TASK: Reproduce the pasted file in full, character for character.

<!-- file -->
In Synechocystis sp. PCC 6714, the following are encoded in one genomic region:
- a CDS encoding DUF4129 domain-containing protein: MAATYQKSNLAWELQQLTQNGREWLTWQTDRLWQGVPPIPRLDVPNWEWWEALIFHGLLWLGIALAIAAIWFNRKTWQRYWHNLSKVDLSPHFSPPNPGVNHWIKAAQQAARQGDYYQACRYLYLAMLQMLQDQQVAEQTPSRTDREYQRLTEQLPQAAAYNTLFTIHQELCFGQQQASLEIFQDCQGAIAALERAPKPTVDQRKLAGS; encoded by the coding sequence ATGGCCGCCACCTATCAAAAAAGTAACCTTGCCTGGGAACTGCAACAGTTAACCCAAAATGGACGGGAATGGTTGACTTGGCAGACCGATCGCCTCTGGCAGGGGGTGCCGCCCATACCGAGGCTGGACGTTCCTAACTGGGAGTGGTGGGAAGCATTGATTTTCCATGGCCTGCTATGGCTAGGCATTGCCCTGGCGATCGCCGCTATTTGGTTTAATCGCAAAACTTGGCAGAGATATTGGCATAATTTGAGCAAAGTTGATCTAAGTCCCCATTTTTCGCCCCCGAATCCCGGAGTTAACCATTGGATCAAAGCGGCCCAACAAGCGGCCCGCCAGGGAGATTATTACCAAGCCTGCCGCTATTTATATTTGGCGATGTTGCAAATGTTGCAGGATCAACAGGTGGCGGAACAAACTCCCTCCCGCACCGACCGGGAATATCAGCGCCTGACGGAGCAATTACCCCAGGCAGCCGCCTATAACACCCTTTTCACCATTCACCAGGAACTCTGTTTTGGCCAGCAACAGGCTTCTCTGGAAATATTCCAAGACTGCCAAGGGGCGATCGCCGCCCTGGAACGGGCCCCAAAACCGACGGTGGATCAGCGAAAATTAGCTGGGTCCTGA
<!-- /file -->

In Synechocystis sp. PCC 6714, the following are encoded in one genomic region:
- a CDS encoding DUF4129 domain-containing protein: MAATYQKSNLAWELQQLTQNGREWLTWQTDRLWQGVPPIPRLDVPNWEWWEALIFHGLLWLGIALAIAAIWFNRKTWQRYWHNLSKVDLSPHFSPPNPGVNHWIKAAQQAARQGDYYQACRYLYLAMLQMLQDQQVAEQTPSRTDREYQRLTEQLPQAAAYNTLFTIHQELCFGQQQASLEIFQDCQGAIAALERAPKPTVDQRKLAGS; encoded by the coding sequence ATGGCCGCCACCTATCAAAAAAGTAACCTTGCCTGGGAACTGCAACAGTTAACCCAAAATGGACGGGAATGGTTGACTTGGCAGACCGATCGCCTCTGGCAGGGGGTGCCGCCCATACCGAGGCTGGACGTTCCTAACTGGGAGTGGTGGGAAGCATTGATTTTCCATGGCCTGCTATGGCTAGGCATTGCCCTGGCGATCGCCGCTATTTGGTTTAATCGCAAAACTTGGCAGAGATATTGGCATAATTTGAGCAAAGTTGATCTAAGTCCCCATTTTTCGCCCCCGAATCCCGGAGTTAACCATTGGATCAAAGCGGCCCAACAAGCGGCCCGCCAGGGAGATTATTACCAAGCCTGCCGCTATTTATATTTGGCGATGTTGCAAATGTTGCAGGATCAACAGGTGGCGGAACAAACTCCCTCCCGCACCGACCGGGAATATCAGCGCCTGACGGAGCAATTACCCCAGGCAGCCGCCTATAACACCCTTTTCACCATTCACCAGGAACTCTGTTTTGGCCAGCAACAGGCTTCTCTGGAAATATTCCAAGACTGCCAAGGGGCGATCGCCGCCCTGGAACGGGCCCCAAAACCGACGGTGGATCAGCGAAAATTAGCTGGGTCCTGA